in the comments, can you post what you think are your top candidates for becoming the transactionally-top cryptocurrency, given what you know about the history and the players? Noted: Charles Lee of Litecoin fame seems to favor Bitcoin Cash these days, but obviously he's ALWAYS been transactionally-minded or he wouldn't have created Litecoin and pushed hard for Segwit and Lightening. Ironically tho, he's ALWAYS ALSO been the guy identifying bitcoin as "gold", which maybe means he's always supported it as such. If he now favors Bitcoin Cash, is it because he's INDIRECTLY shilling for Litecoin, as in Bitcoin Cash would be weaker than Litecoin so he'd win? Or is he legitimately pulling for BCH out of goodness of his heart? Charles Lee also never admitted how much bitcoin he owns, and now that he's sold all his Litecoin that becomes more important for his overall integrity, no?

Our opinion is that the candidates are the following:
bitcoin, BCH, ethereum, NEO, PIVX, bitshares/Eos
and have reasons supporting each we won't get into at the moment to keep this comment smaller than it's already gotten.

going to reread this now.

Re #1 above, the "small-blockers" vs the "big-blockers" are a quite central thing going through all of it. I have tried explaining this concept a bit better at the top. I think this phrasing is the most objective and accurate. I haven't seen writings from Szabo hinting on where he would have been in this debate, but that doesn't mean such writings doesn't exist. The coinbase CEO is a moderate big-blocker I believe. UASF is just mentioned in a bullet point, I've tried explaining better in that bullet point what it is and why it's dangerousl

#2 - thanks for that one. On one of my laptops I have a very sensitive touchpad, while typing normally on the keyboard it often registers a "click", and my text ends up somewhere completely else than where it should be. I've tried to fix up..

#3 ... here I get most of my hints from my local crypto currency trading activity, being a market maker for converting bitcoins to and from bank payments, cash and gold locally. Most of my customers still wants Bitcoins, but the typical questions of the day is "can you transfer it to binance?" and "what altcoin would you recommend buying today?". People buy bitcoin just because it's the most common "jump coin" for buying other cryptos. My ether trading volume is increasing for every day, that's the second crypto people ask for, and it seems like it will soon be number one. It's used mostly for the same purpose, moving funds to binance ... though some people hold it as an investment. I thought Bitcoin Cash would take over, but, no, I have very little trading activity on Bitcoin Cash.

Regarding Charlie Lee, I haven't checked him out. I may be quite biased since I get a fair amount of information from the toxic r/btc sub on Reddit. My perspective is that the true vision of Litecoin was "let's get rich". As I see it, Litecoin was just a clone of Bitcoin with no real value proposition, some parameters were tweaked, but no big deal. "If Bitcoin is Gold, then Litecoin is Silver" is the saying ... but what kind of value proposition is that? In reality the crypto currency space got inflated - and I'd say we're experiencing a real run-away crypto currency inflation now, there are thousands on thousands of different crypto currency projects each having their own token, and people spreading their money all over the board.

In the Bitcoin space, Charlie Lee is a strong small-blocker - and that's of course the best strategy ever for promoting Litecoin as a "silver". He also sold all of his litecoins to avoid a "conflict of interest" recently, while it may seem like an admirable move ... for me, crypto currencies are to be used and not just hodled, and I'm a big supporter of the "eat your own dogfood" principle. Of course he also cashed out at the all time high ...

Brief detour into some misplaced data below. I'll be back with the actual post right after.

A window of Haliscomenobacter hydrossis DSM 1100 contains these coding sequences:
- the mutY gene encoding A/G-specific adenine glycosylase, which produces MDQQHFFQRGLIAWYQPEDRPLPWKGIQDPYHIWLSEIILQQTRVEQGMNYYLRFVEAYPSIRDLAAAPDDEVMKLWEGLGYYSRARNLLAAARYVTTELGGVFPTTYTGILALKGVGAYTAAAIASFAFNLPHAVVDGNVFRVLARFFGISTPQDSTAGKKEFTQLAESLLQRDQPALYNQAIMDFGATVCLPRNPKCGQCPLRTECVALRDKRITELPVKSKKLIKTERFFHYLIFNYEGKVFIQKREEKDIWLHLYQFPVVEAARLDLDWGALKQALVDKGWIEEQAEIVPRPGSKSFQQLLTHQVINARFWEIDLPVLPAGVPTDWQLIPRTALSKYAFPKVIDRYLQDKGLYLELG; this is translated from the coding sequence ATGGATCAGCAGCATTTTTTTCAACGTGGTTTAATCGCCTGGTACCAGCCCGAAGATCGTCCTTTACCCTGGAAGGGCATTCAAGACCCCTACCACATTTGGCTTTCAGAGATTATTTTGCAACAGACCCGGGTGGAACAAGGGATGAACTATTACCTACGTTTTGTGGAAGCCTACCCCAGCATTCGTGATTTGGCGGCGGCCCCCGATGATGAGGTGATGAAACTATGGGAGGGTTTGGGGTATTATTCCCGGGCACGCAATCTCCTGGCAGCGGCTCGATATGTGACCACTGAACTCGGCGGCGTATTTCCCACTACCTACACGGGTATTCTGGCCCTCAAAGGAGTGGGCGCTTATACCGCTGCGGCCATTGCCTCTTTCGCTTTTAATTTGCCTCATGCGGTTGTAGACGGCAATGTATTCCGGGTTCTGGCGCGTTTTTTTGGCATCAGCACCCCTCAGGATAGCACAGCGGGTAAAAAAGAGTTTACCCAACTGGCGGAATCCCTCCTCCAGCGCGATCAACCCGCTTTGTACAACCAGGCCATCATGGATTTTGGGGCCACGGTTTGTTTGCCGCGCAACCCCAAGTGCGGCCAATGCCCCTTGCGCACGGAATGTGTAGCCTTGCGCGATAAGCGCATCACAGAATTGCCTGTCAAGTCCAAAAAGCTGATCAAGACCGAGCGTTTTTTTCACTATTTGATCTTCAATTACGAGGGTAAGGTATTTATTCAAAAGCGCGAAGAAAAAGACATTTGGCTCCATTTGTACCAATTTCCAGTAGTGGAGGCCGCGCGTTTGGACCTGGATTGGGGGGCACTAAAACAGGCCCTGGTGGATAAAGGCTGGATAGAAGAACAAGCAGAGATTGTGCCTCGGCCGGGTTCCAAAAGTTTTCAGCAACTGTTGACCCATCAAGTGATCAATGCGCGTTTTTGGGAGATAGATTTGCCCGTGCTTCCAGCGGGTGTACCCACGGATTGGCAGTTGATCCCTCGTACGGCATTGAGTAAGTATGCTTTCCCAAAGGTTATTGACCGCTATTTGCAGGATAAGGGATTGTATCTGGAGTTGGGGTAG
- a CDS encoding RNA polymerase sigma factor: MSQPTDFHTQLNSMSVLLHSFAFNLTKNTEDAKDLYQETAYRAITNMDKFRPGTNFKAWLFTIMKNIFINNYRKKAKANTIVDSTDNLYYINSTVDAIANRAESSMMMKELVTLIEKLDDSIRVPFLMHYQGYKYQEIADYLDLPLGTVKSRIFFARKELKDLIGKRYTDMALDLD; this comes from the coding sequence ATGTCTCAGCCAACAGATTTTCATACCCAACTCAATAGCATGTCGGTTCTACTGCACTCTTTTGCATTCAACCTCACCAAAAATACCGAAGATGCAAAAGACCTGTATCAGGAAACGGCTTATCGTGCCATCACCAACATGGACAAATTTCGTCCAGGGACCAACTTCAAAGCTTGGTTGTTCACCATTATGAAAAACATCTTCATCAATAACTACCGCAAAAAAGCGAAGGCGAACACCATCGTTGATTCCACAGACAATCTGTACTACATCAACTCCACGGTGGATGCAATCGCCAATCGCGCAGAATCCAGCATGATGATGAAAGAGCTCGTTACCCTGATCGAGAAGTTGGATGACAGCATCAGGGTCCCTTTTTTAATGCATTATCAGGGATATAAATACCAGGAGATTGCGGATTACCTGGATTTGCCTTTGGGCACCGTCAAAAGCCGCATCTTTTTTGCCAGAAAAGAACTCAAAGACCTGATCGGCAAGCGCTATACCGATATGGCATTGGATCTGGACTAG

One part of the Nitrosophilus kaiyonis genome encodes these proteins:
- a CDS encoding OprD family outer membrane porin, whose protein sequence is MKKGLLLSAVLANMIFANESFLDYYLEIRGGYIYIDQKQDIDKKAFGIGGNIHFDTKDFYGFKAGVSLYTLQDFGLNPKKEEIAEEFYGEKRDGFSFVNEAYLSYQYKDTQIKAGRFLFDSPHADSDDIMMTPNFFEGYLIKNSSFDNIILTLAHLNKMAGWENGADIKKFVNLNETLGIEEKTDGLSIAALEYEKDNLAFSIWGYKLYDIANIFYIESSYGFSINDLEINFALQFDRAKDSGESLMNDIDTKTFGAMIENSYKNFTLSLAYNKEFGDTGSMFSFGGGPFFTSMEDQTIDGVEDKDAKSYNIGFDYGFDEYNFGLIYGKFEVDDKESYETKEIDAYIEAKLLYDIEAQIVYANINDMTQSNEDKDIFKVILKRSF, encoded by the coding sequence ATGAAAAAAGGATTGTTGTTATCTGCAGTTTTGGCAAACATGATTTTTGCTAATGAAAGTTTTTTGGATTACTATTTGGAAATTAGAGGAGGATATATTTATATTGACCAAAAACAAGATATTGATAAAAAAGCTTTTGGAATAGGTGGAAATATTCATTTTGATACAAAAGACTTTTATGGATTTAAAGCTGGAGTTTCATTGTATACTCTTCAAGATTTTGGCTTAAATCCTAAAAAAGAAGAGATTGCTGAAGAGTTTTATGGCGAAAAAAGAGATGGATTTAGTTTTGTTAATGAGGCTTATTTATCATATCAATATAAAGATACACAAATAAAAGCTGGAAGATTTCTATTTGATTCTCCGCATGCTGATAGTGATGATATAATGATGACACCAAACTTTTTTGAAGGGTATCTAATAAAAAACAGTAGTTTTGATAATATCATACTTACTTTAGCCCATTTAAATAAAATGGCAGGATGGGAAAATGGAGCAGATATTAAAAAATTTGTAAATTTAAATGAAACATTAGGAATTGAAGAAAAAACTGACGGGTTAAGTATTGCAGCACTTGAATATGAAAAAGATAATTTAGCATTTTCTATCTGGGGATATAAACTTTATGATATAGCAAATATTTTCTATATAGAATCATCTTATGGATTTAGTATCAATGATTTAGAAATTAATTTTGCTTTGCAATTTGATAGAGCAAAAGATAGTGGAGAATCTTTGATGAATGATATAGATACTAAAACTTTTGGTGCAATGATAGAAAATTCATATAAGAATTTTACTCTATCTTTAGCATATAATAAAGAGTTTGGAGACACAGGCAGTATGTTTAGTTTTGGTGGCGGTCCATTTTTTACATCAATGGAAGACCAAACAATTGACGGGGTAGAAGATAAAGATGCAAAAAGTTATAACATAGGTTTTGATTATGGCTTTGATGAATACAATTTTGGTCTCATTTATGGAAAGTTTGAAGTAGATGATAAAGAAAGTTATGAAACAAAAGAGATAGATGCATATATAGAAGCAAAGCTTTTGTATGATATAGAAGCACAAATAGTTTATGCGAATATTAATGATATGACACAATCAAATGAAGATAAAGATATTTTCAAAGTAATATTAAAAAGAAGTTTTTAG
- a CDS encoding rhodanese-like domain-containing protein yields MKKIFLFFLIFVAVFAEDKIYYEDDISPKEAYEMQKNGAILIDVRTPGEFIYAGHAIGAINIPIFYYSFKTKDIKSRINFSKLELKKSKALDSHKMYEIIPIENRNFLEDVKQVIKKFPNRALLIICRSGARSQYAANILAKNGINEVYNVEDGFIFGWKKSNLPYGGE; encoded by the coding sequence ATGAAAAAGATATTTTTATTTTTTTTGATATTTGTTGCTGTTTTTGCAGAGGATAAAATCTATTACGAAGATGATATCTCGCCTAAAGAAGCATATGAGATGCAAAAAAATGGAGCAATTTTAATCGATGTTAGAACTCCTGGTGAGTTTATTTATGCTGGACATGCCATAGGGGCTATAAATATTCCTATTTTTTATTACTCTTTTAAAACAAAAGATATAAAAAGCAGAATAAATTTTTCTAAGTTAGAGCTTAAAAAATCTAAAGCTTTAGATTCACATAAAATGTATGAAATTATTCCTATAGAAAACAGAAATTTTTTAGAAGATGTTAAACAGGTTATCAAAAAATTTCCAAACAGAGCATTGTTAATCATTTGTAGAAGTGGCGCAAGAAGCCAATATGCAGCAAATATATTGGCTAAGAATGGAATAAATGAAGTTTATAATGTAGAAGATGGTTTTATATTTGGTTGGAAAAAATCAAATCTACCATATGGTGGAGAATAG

yep, reread the post, and still don't understand the "Definitions" i listed above. UASF and "small blockers" sorta comes out of nowhere, but maybe we need to go back and read one of your earlier posts.
Still think it best to edit some explanations for each term.

Also, which forks would you have supported? Seems like you're a Segwit2x guy?

Also, which forks would you have supported? Seems like you're a Segwit2x guy?

I supported XT, Classic and Bitcoin Unlimited, and I did support the Segwit2X initative.

There's another alternative:
In the near-term the BCH fork creates/created two viable coins.
BTC is used like gold, sparingly, with high transaction costs and low # of transactions mostly of large $ size.
BCH becomes the medium of exchange, especially small sizes.

This can come about bc the miners will be drawn back to BTC anytime the price is high, and then they can collect not only high fees but high payouts for mining. There will be an ebb and flow to both coins, as miners TRY to support BCH when BTC price falls, but keep getting drawn back when BTC rises via outside means.

Longer term:
Our take is that something will change with Coinbase fully accepting BCH in late December 2017. Large institutions will likely continue to favor BTC as the transactions costs are negligible, whereas the minnows will put money into BCH and whatever coin doesn't "mining-fee-to-death" their balance.
So THEN the question becomes, who's bigger? Institutional crypto investors doing $100mm at a time, or leagues of smaller minnows at $1,000 and $5,000 per punt? In the beginning, we think institutional is bigger, and we saw that with the rise from $5,000 to $19,000 at the end of 2017. But eventually the rise of crypto prices will draw in minnows which drown out institutions, and this will favor BCH as well as low-mining-fee altcoin alternatives to BOTH BCH and BTC. In the end, crypto currencies which can climb high without high mining fees, will win. Which ones are those?

Knock, Knock...
Who's there?
Bitcoin Cash...

Thanks, that was very informative.

Informative and also the style of writing is simply awesome, it seems like you reading a story.
Good work, I follow you 👍

i think bitcoin very nice for all...
i read your history...
i think somedays rising all coin...
but, Will this be good if we fight this?
thanks for sharing great post...